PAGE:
|Photograph of signage erected by North Down Borough |
Council outlining how pedestrians and cyclists should
share the path
Over the last few years substantial monies have been spent upgrading sections of the North Down Coastal Path to safely accommodate cyclists and pedestrians alike. Legislation hasn’t unfortunately been updated and it is still technically illegal to cycle on the path despite signage to the contrary outlining how pedestrians and cyclists should share the path.
The entire situation is a shambles and has been allowed to rumble on for far too long.
The authorities responsible need to move up a gear and put the wheels in motion towards a speedy resolution.
Every time I cycle on the path I fear that I may be branded a criminal due to the inaction of others.
A recent Assembly Question posed by another cycling supporter East Belfast Alliance MLA Chris Lyttle exposed the fact that the matter has been stuck in bureaucracy since October last year. Two government departments and North Down Borough Council are responsible for resolving the situation with the Department for the Environment waiting on legal opinion”.
In order to resolve this farce I urge all responsible authorities to get together without delay and release the brakes they have applied for far too long on this issue.
Assembly Question asked by East Belfast Alliance MLA Chris Lyttle below;
Written Answer AQW 9153/11-15
No-Cycling By-Laws in the North Down Borough Council Area
To ask the Minister of the Environment for an update on the process to amend the No-Cycling By-Laws in the North Down Borough Council area.
The bye-laws that currently regulate cycling in the district of North Down are the Pleasure Ground Bye-laws, which were confirmed jointly by this Department and the Department of Education in 1995. The 1995 bye-laws regulate cycling only in relation to pleasure grounds designated by the Council and listed in the Schedule to those bye-laws.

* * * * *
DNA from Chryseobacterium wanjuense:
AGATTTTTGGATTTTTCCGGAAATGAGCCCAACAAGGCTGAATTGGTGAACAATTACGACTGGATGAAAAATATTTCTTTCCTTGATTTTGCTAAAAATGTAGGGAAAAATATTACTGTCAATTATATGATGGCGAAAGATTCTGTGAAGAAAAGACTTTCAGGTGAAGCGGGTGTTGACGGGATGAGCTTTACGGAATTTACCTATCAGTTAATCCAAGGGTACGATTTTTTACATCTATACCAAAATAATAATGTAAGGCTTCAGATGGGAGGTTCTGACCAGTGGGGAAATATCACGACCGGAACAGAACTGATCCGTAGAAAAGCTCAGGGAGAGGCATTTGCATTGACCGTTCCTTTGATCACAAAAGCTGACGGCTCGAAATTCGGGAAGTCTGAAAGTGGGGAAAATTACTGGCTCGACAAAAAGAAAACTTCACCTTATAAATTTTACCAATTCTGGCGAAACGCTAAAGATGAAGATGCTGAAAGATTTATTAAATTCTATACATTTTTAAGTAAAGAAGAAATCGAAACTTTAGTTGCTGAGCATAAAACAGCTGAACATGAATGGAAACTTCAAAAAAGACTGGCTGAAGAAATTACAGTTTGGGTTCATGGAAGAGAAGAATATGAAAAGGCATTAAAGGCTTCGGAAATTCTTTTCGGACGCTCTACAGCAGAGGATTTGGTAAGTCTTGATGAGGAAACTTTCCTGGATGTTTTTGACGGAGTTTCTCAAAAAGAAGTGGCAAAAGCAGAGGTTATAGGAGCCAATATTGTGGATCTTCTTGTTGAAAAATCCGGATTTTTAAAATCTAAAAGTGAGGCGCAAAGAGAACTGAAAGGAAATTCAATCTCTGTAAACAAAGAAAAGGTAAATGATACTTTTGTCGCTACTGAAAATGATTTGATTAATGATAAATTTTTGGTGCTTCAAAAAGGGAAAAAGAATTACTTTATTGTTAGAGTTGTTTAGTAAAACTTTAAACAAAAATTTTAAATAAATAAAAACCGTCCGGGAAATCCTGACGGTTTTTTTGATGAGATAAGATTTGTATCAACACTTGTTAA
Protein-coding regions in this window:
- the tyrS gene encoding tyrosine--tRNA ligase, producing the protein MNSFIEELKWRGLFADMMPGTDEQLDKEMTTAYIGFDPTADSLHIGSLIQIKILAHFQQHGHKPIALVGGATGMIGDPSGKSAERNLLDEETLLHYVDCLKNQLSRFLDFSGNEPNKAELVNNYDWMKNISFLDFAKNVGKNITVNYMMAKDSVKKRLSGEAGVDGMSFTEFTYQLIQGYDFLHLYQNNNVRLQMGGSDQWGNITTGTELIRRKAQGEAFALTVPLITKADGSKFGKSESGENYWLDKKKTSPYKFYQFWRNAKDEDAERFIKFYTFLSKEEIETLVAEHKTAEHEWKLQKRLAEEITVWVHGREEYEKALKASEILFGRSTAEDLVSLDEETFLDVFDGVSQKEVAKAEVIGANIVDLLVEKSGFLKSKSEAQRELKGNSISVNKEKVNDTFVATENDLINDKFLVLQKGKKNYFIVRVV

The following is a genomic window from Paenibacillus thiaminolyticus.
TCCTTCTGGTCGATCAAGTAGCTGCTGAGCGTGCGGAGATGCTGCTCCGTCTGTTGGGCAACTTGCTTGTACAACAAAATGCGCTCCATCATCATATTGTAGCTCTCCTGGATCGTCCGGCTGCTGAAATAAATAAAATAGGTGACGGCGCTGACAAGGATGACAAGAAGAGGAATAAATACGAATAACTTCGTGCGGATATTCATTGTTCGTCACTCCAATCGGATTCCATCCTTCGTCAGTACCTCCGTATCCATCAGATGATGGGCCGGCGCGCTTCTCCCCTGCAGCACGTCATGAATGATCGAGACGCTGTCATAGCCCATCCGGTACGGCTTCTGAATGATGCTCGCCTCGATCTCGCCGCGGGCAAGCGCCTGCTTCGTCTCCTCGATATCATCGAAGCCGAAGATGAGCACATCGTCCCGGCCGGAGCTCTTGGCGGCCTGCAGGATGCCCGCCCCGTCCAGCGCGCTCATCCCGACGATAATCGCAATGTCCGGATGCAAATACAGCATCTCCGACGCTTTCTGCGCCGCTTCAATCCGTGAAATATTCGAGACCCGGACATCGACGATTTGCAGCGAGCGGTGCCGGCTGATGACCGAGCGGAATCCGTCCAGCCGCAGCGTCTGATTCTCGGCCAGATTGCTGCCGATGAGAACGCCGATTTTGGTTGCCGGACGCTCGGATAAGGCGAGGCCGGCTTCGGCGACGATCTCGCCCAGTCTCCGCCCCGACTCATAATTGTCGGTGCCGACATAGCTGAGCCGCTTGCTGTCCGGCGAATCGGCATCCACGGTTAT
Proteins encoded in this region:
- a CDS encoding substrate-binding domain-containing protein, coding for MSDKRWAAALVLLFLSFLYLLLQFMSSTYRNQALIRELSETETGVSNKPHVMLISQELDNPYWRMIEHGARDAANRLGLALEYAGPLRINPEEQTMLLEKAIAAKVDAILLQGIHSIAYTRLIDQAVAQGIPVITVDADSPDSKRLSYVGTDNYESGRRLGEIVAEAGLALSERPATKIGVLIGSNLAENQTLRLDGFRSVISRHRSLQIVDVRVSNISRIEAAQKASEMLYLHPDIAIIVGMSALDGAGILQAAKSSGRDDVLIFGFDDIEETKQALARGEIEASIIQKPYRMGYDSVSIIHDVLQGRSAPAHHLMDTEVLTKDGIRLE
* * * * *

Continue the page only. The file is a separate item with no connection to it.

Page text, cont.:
North Down Borough Council has indicated its intention to replace the 1995 bye-laws with a new set of Bye-laws for Pleasure Grounds, Public Walks and Open Spaces. The proposed bye-laws will include provision to regulate cycling in designated areas, as well as other matters such as horses and animals, field sports and games, camping, trading, and the use of metal detectors. The bye-laws will need confirmation by this Department and the Department for Culture, Arts and Leisure, which has lead responsibility for one of the enabling powers under which the bye-laws are to be made.
Following advice from the Department, the Council submitted a re-drafted set of bye-laws, together with supporting information, on 27 October 2011.
Officials have scrutinised this draft and are currently awaiting further comment from Departmental Solicitor’s Office, which is expected shortly. This will be conveyed to the Council at the earliest opportunity.
When the bye-laws have been agreed by all parties involved, the Council will be required, by section 91 of the Local Government Act (Northern Ireland) 1972, to advertise the bye-laws in two newspapers circulating in the locality, and to make copies available for public inspection, in its offices, at least one month before submitting them for confirmation.